Facebook Study Reveals COVID-19 Compliance and Coping Behaviors
A study led by Michael A. DeDonno, Ph.D., an assistant professor at Florida Atlantic University’s College of Education and Schmidt College of Medicine, in collaboration with Joy Longo, Ph.D., associate professor and assistant dean of graduate practice programs in FAU’s Christine E. Lynn College of Nursing, Ximena Levy, M.D., M.P.H., director, clinical research unit, FAU’s Division of Research, and Dan Morris, Ph.D., FAU’s College of Education, explored compliance and coping strategy behaviors of Florida residents due to the coronavirus disease (COVID-19). For the study, 719 members of the Facebook group, “Florida Coronavirus Updates and Information,” completed an online survey that assessed COVID-19 experience, behavior compliance, coping strategies, and feelings about staying at home.
“The objective of this study was to provide empirical evidence for various aspects of the COVID-19 pandemic and to obtain important information about social, emotional and behavioral factors associated with the pandemic,” said DeDonno. “Results from this survey and other surveys we plan to conduct could provide valuable information to assist policy makers on effective decision-making. In addition, depending on the length and time of social isolation, it may become appropriate to explore the influence of COVID-19 on depression, anxiety and stress.”
Results of the COVID-19 experience showed that 32 percent (232) of the sample reported having respiratory like symptoms in the last three months. Four percent (28) were tested for COVID-19; four of them tested positive. Fifty-five percent (392) of the sample felt that they were unlikely to get COVID-19, 42 percent (301) reported that if they did get COVID-19, it would be serious or very serious.
Researchers asked six questions to assess behavioral compliance, which included staying at home, not socializing, practicing social distancing in public, minimizing going out in public, washing hands when coming in from the public, and wearing a mask in public when social distancing would be difficult.
Results of compliance behavior showed that:
- About 95 percent of the sample consistently felt that washing hands, social distancing, not touching the face, wearing a mask in public, staying home with symptoms, and staying home with no symptoms would decrease the spread of COVID-19;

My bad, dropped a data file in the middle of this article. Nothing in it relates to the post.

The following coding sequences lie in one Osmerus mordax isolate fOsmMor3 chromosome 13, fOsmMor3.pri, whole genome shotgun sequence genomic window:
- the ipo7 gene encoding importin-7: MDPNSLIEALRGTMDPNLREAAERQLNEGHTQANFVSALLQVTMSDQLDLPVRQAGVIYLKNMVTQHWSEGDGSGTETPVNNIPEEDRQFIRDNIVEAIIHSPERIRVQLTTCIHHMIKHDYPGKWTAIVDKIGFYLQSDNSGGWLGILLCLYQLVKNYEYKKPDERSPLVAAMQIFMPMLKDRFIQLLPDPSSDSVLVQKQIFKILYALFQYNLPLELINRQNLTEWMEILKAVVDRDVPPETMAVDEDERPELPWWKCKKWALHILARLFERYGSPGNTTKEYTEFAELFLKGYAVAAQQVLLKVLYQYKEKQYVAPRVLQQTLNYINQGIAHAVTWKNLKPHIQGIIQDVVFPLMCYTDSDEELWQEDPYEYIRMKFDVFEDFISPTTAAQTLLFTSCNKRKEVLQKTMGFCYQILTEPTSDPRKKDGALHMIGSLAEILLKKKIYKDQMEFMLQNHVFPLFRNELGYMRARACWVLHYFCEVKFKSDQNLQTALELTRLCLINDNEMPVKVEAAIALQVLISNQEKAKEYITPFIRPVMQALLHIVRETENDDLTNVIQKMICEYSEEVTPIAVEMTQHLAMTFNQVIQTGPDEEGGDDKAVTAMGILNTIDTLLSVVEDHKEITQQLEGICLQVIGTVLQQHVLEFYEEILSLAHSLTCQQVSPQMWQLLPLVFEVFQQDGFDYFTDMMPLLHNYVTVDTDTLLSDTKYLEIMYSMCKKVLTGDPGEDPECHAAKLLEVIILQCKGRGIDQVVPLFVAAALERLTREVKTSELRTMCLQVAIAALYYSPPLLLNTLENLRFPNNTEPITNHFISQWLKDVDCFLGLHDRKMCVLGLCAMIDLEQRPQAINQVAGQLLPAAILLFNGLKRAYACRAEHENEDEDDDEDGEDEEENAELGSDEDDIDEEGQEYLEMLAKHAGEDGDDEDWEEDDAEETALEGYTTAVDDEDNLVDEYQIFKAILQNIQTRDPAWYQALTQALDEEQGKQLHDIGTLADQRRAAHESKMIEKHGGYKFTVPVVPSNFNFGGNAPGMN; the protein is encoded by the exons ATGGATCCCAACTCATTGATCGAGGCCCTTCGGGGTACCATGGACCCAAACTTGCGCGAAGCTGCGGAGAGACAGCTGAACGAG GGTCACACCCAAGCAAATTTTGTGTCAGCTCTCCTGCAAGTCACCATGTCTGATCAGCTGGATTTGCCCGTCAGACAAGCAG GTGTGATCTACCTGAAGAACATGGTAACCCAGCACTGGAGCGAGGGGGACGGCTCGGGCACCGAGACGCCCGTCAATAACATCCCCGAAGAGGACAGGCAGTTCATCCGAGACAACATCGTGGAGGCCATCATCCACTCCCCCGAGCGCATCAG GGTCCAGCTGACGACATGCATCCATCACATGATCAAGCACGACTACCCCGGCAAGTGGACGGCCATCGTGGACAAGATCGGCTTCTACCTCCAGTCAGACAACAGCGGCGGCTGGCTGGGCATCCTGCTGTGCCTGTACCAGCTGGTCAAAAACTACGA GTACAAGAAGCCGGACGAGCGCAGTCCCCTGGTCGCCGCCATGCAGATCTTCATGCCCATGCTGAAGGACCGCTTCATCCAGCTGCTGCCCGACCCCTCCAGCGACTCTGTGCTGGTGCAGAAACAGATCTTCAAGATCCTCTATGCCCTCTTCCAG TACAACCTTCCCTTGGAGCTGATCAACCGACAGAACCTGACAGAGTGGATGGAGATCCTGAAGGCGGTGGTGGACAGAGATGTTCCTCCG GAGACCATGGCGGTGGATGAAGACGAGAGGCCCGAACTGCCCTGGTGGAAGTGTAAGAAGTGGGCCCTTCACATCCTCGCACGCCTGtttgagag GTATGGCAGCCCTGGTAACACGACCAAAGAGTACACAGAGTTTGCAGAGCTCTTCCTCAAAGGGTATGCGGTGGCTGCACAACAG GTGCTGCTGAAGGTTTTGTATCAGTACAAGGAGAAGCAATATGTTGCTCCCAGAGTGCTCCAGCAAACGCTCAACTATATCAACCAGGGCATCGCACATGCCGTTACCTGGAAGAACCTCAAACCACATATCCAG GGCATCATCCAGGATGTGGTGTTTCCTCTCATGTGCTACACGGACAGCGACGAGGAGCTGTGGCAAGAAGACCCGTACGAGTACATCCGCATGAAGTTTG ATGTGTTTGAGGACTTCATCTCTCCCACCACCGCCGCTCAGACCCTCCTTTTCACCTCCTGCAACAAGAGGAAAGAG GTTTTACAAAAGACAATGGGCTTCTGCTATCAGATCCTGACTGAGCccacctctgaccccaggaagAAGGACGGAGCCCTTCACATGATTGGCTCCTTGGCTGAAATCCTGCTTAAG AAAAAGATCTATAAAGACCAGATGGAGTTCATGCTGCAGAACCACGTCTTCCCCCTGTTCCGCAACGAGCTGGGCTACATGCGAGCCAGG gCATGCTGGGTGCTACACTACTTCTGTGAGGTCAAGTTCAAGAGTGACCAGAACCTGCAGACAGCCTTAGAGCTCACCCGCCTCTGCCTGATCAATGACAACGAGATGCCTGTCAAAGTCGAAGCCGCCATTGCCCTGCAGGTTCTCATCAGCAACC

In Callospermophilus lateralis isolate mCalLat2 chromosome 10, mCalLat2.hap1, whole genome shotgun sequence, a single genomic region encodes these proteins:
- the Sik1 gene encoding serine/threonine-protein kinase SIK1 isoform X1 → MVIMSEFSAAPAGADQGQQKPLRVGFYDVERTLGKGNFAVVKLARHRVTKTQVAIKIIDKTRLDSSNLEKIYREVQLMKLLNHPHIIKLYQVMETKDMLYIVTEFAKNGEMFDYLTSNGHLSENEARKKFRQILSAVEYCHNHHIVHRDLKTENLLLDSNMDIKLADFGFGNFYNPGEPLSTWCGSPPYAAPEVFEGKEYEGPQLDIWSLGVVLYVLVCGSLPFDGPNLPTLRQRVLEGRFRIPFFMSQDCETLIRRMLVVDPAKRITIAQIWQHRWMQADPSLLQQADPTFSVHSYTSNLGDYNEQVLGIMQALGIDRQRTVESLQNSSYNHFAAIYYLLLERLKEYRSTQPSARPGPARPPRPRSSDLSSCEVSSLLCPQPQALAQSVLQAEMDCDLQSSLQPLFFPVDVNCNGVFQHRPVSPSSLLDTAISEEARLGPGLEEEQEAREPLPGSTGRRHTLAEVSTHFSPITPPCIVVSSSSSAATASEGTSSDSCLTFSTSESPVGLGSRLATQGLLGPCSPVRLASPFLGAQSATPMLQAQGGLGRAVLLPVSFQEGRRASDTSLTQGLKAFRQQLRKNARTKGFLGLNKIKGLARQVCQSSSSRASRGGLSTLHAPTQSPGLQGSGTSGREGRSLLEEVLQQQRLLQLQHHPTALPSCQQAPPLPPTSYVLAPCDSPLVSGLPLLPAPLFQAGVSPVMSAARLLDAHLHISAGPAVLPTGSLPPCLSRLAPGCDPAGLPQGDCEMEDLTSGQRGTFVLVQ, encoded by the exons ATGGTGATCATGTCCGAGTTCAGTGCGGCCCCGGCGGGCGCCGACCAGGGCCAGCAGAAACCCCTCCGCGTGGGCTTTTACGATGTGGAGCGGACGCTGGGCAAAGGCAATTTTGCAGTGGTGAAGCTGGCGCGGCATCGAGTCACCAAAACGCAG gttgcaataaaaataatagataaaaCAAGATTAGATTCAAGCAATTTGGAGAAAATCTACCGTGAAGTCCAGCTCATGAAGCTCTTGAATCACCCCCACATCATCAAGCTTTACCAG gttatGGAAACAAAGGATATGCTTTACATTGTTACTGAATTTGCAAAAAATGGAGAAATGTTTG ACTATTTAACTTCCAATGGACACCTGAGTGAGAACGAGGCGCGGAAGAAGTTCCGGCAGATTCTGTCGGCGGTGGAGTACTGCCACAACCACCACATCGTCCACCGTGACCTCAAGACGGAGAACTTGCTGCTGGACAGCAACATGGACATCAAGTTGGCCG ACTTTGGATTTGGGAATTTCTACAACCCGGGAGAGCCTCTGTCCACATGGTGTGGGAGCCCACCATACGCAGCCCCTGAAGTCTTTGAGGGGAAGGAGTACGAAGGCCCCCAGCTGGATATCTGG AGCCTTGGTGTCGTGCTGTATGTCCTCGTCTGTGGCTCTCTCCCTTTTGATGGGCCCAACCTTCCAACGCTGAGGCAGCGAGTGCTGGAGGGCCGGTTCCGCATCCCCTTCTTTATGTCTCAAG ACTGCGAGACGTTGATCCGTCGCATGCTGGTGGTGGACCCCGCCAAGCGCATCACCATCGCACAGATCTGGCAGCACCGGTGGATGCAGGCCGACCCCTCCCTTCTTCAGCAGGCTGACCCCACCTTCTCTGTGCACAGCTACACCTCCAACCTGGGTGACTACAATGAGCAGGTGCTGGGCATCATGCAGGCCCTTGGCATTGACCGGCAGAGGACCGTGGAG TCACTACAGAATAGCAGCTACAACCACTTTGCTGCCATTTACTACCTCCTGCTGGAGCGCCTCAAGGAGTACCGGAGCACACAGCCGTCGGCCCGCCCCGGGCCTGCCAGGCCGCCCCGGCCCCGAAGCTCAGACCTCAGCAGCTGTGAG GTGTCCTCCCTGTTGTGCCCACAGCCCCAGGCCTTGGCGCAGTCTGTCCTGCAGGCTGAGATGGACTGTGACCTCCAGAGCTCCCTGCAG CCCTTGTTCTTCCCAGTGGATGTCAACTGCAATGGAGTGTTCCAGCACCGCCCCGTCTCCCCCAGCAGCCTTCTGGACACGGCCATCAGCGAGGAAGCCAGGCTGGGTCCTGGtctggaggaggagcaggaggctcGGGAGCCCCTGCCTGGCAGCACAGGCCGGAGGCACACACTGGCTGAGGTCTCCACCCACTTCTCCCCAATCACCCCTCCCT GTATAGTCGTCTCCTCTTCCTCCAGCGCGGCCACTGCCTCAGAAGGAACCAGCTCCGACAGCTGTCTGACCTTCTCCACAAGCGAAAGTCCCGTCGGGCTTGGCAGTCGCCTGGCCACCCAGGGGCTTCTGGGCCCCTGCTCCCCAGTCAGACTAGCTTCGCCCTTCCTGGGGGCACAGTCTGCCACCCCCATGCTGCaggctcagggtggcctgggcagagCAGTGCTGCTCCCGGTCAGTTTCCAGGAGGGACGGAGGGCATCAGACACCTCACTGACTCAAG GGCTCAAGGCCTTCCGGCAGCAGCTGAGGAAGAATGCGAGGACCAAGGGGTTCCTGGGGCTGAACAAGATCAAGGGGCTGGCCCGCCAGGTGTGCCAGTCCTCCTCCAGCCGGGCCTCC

- About 70 to 80 percent were very serious about staying at home, not socializing, practicing social distancing, and minimizing trips;
- About 85 percent always wash their hands when coming in from the public, while 72 percent consistently wear a mask in public where social distancing is difficult.
To explore coping strategies related to COVID-19, participants completed the self-reporting Brief COPE, which assesses various coping strategies such as denial, self-distraction, substance use, venting, humor, religion, and using emotional support. Results showed that participants often used self-distraction, active coping, positive reframing, planning, and acceptance to cope. They seldom used instrumental support, venting, humor, religion or emotional support. They never used denial, self-blame, behavioral disengagement or substance use to cope with the pandemic.
The researchers also asked participants to respond to questions related to positive and negative aspects of staying at home. Questions included activities such as the need to cook meals, being home more, spending more time with those they live with, reduced driving, and not being able to visit friends and family. Results revealed that:
- Fourteen percent felt cooking meals was a negative aspect of staying at home; 28 percent felt neutral about cooking meals, 58 percent viewed cooking meals as a positive aspect of staying at home;
- Twenty-three percent felt that being home more was a negative aspect of staying at home; 17 percent felt neutral about being home more, 60 percent viewed being home more as a positive aspect of staying at home;
- Eight percent felt spending more time with those they live with was a negative aspect of staying at home; 21 percent felt neutral about spending more time with those they live with, 71 percent viewed spending more time with those they live with as a positive aspect of staying at home;
- Twelve percent felt not driving as much was a negative aspect of staying at home; 23 percent felt neutral about not driving as much, 65 percent viewed not driving as much as a positive aspect of staying at home;
- Seventy-five percent felt not being able to visit friends and family was a negative aspect of staying at home; 9 percent felt neutral about not being able to visit friends and family, 16 percent felt not being able to visit friends and family was a positive aspect of staying at home.
The sample included 663 females and 51 males. Sixty-one percent (437) of the sample self-identified as being married. Seventy-four percent had at least an associate’s degree, with 24 percent of the degrees being in the health care field. Thirty-five percent (248) of the participants identified employment in the travel and leisure field; 14 percent (98) in education, 13 percent (93) in health care, and the remaining participants were in a mix of employment fields.